4 Glittering Generalities Often used for political purposesEmotionally appealing words that are linked to highly valued conceptsBecause people have positive associations with these words, they often support the propaganda without questioning what is meantExamples: honor, glory, freedom, etc.Other examples: new! Fresh! Improved! (words that glitter and sparkle)PS3
5 Bandwagon “Buy Coolmint gum and join the cool crowd!” “The number one movie for three weeks in a row!!!”“Over four million people have switched to our insurance company-shouldn’t you?”
6 Bandwagon “Everyone is doing it, so you should too” “Join the crowd” Peer pressureTries to make viewers feel as though they’ll be left out if they don’t join or jump on the “bandwagon”Example: Erica says she is going to go home and study for her math test. Her friends laugh at her and tell her that no one is studying for the test. They tell her she should go see a movie with them instead. Erica doesn’t study and goes to the movie to avoid rejection and so her friends stop teasing her.
7 Name Calling “This presidential candidate is a tax and spend liberal” “This presidential candidate is an elitist who’s in the pocket of big oil companies”
8 Name CallingUsing negative language or words to describe a competitor (the enemy)Labels the enemy as something the public dislikes (to try to get the audience/viewers to turn against this enemy)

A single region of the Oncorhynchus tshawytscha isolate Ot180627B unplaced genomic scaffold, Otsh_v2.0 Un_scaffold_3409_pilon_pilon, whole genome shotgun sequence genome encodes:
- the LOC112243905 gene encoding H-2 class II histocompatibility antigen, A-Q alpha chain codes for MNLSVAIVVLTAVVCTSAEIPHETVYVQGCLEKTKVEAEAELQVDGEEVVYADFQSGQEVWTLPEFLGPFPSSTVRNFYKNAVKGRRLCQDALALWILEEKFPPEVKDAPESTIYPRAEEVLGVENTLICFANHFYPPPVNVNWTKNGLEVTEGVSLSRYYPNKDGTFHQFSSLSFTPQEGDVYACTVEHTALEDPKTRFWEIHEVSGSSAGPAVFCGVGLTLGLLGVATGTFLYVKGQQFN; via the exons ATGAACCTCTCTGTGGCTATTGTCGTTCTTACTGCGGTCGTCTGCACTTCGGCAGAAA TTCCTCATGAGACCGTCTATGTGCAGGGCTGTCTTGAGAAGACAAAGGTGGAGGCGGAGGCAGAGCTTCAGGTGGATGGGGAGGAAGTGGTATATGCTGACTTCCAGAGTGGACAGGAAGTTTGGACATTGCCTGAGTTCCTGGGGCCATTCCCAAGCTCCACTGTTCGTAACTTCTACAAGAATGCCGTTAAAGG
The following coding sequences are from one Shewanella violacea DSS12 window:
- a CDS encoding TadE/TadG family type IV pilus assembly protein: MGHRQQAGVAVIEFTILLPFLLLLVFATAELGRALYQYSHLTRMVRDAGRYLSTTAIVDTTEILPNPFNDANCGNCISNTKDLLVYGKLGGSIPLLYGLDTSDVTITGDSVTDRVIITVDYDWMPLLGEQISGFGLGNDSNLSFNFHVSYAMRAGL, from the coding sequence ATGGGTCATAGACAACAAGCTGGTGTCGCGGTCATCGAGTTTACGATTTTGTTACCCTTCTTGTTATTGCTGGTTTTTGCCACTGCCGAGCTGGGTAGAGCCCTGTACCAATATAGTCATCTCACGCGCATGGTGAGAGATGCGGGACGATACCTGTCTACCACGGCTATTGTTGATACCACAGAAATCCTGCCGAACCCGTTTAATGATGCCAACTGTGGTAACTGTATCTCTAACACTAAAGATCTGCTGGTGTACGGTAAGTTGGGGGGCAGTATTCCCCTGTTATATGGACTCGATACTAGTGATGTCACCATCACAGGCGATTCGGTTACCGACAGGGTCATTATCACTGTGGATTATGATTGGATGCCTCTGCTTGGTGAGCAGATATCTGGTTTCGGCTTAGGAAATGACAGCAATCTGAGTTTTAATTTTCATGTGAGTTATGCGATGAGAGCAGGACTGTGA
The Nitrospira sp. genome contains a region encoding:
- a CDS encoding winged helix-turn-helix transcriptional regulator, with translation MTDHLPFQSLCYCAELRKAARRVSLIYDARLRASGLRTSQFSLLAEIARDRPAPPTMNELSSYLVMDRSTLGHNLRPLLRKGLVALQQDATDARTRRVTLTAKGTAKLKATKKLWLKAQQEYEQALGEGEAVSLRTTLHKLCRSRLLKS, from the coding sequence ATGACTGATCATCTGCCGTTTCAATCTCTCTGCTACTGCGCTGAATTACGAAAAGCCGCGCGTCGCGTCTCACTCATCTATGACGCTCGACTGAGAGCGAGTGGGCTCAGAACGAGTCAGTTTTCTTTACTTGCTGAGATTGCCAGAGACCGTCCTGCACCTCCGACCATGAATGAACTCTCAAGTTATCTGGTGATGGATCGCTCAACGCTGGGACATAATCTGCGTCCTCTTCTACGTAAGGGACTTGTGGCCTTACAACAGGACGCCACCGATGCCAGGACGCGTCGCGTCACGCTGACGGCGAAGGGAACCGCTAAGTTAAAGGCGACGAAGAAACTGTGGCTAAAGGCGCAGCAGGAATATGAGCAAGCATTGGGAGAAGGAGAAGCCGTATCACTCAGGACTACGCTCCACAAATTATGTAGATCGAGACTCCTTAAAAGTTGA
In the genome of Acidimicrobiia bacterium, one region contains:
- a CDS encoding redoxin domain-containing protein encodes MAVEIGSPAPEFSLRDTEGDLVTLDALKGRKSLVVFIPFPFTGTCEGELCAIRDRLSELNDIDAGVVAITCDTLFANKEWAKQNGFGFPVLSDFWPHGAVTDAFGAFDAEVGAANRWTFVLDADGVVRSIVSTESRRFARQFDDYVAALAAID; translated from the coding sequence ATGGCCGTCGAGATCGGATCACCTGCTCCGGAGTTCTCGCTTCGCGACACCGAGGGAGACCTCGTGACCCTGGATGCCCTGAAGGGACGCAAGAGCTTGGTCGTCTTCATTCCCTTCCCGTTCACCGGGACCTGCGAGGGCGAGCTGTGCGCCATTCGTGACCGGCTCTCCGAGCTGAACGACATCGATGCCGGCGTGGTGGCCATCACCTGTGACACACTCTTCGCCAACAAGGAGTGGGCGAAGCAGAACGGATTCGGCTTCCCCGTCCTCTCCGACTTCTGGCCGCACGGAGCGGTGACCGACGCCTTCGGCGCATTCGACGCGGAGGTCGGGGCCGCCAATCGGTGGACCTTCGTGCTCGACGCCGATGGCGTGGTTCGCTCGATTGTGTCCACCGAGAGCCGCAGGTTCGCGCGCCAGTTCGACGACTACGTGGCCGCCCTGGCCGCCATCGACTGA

9 Plain FolksBush adWalmart ads often include pictures of real Walmart employees
10 Plain FolksAttempting to convince the audience that they are working to benefit the common personMay use imperfect pronunciation, stuttering, and limited vocabulary (during speeches)Trying to appeal to the average personBrown ad
11 Card StackingHardee's Chicken “Residents of big apartment projects should not be allowed to have dogs. Dogs that are unfriendly or vicious may attack and hurt other people who live in the project and use the open spaces around it. Dogs are also a health-hazard because they dirty the grass, playgrounds, and sidewalks.”
12 Card StackingOnly presenting positive information about a product/ideaFailing to tell any contrary informationDangerous, because the viewer doesn’t have all information—best to do extra research when this technique has been used.Unfair comparisonsMac
14 TestimonialsUsing the words of a famous or seemingly respectable person to persuade youConnecting a person to a view or itemExample: Michael Jordan promoting GatoradeEx. Jessica Simpson promoting Proactiv
16 Transfer Using pictures, symbols and slogans to persuade Tries to connect (or transfer) the emotions associated with the symbol/slogan to the product being sold or person running for officeCan be used for or against ideas/products
17 GeneralizationsJana has been to San Diego several times, and the sky was always blue and the temperature ideal. The weather must be perfect in San Diego all the time.The profit margin on HP’s printer line has been a steady 25% for two years. We can assume, then, that the profits company-wide have also been 25%.